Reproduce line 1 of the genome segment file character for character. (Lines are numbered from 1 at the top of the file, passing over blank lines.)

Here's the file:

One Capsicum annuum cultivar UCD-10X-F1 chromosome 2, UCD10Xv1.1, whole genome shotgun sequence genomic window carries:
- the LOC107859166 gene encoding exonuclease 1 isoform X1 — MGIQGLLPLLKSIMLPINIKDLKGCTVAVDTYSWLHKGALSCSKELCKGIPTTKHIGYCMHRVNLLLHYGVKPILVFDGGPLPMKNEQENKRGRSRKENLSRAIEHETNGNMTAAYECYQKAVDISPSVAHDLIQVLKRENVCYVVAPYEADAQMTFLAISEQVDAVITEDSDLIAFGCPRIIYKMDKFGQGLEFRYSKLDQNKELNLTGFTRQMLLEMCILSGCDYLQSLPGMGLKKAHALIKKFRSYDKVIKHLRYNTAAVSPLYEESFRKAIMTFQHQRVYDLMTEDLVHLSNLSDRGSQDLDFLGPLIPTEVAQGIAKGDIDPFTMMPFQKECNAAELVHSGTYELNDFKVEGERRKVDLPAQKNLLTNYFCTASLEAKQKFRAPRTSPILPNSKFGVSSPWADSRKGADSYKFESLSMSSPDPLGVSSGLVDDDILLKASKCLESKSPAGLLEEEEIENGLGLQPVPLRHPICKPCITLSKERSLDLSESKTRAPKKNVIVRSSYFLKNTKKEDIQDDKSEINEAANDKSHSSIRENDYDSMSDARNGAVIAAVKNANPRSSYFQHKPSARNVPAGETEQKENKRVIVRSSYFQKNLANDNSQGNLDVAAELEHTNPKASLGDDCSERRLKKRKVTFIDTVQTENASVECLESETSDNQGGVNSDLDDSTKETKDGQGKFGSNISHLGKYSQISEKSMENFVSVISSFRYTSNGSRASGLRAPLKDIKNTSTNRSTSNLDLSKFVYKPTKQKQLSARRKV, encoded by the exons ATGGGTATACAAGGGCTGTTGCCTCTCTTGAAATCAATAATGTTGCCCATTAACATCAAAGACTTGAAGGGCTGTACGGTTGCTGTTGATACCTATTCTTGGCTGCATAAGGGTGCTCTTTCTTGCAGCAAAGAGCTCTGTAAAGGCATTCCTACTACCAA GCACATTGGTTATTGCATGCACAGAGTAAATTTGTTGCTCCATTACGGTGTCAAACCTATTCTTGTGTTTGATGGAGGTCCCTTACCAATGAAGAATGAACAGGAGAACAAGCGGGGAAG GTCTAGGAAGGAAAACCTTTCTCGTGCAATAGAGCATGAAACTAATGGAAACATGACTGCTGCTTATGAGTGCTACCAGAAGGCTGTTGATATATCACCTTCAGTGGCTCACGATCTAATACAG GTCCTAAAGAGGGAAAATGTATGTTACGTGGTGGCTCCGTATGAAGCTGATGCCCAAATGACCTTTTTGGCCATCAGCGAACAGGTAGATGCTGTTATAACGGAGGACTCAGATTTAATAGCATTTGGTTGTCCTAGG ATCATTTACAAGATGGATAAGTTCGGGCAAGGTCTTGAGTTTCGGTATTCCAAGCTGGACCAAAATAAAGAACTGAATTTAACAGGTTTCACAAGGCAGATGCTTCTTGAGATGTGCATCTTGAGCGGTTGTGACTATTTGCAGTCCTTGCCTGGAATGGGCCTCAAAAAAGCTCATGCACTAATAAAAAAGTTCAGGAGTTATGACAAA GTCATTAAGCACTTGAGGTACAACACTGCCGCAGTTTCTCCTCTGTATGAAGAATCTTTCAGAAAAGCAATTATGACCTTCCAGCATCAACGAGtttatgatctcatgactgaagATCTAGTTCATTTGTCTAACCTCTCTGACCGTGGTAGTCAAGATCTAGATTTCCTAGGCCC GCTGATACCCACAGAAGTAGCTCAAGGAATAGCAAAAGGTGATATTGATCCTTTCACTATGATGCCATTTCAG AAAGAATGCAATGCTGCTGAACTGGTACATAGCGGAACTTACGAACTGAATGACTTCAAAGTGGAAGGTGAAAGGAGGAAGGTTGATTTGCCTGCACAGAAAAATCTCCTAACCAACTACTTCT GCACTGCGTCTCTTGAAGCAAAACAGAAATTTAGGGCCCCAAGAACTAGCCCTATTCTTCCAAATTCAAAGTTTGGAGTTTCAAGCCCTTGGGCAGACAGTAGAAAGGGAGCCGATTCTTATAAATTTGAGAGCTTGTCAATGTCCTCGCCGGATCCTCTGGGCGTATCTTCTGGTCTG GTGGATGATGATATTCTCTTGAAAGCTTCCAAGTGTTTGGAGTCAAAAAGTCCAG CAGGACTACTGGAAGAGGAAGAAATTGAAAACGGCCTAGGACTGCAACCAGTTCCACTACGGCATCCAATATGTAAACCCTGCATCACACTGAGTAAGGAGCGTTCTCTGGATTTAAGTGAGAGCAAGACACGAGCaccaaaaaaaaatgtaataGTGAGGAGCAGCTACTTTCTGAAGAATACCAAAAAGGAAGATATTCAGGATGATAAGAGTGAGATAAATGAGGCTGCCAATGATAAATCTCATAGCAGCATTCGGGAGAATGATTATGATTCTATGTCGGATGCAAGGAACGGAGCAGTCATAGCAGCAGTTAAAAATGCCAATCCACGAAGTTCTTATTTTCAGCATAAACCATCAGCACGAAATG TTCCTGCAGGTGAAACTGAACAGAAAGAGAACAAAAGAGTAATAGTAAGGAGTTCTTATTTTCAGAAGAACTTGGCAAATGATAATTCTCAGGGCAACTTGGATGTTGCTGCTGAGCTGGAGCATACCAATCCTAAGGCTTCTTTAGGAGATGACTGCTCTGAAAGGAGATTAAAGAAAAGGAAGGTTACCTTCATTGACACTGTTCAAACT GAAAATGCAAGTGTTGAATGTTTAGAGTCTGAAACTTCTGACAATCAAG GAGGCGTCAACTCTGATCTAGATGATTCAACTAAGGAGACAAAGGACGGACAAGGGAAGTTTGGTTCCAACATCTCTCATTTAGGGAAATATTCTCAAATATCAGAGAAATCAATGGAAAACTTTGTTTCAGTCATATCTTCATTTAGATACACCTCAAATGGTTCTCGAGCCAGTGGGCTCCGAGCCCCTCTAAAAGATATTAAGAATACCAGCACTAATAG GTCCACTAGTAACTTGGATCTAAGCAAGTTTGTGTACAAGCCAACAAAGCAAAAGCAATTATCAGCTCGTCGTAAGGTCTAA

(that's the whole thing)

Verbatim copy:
One Capsicum annuum cultivar UCD-10X-F1 chromosome 2, UCD10Xv1.1, whole genome shotgun sequence genomic window carries: